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No Man’s Sky, A Universe of Lies and Broken Promises

No Man’s Sky has been met with both praise and disappointment. As expected of a game caught in a marketing hype, fans expected No Man’s Sky to be the pinnacle space exploration experience, creating an image Hello Games could never fully deliver on.

“I don’t know if we can ever live up to the hype we’ve generated, sometimes knowingly, often not”, said the Creator of No Man’s Sky, Sean Murray in a letter to the Australian press.

No-Mans-Sky-Lying No Man's Sky, A Universe of Lies and Broken Promises

The game’s overwhelming hype was a result of a mixture of factors, including no one getting hands on time with the game until its release and media copes being sent out at launch rather than prior to its release, as well as various interviews with Murray.

Some fans even felt that the British team lied about the game’s content, failing to include mechanics that were said to be in the game. Redditor Cymen90 listed everything that was missing from the game according to interviews with Hello Games’ founder and the creator of the game and Joe Danger, Sean Murray. The post concluded the ability to land on asteroids, crashed freighters on planets, joinable factions and ship classes ofering variation in traversal and combat, among various other concepts were oddly absent.

“You don’t just happen upon some large land creature having a drink whole in the water, maybe because rivers were scrapped…” said the Reddit user.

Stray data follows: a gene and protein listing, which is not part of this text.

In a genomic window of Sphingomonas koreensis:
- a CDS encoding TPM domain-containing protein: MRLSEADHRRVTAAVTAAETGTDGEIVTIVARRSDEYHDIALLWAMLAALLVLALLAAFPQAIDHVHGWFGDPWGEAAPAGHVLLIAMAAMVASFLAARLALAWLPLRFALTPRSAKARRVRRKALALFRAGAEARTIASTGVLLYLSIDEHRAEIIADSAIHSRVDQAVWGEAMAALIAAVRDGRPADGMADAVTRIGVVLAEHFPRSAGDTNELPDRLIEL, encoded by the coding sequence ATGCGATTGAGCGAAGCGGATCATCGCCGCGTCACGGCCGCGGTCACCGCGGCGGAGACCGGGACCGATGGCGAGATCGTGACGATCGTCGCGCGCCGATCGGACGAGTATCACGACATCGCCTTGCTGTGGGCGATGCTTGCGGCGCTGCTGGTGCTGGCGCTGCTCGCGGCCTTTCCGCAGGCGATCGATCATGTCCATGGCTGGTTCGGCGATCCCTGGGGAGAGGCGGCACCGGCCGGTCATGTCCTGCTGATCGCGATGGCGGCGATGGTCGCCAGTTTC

The internet wasn’t shy with comparing E3 gameplay demos with the playable version either, detailing brachiosaurus-like creatures towering over the player in a colourful world rich with life shown in the E3 2014 gameplay demo, with the bizarre combination of a T-Rex rhinoceros with pointed ears awkwardly climbing up a small mountain seen in the actual game.

Other members of the No Man’s Sky community believe the game has met the overwhelming expectations, seeing those questioning its content as entitled. What some argue is missing from the game, these fans believe is actually present and just hasn’t been discovered yet because of the quintillions of planets on offer.

The PC community has since taken to mods to help bring broken promises Sean Murray had previously made to life, with mods such as the Low Flight mod giving you the ability to fly as low as you want to the ground and underwater, and even look around your ship’s window instead of the tunnel-vision view intended by the developers. Many on the game’s subreddit arguing that the game’s worlds feel empty and lifeless have taken to installing the Big Things mod which increases the size of your surrounding natural environment to make planets feel more life-like and huge.

Despite concerns from some that Hello Games lied to consumers, Sean Murray and the small team are continuing support, frequently updating the game to fix framerate and crashing on PC. “We’re totally focused on customer support right now”, said Murray on Twitter. “Then we’ll move onto including and adding features to the game. If for one small moment I can make some feel that they have stepped through a science fiction book cover, or to think about the size of our universe…then I’ll be happy…”

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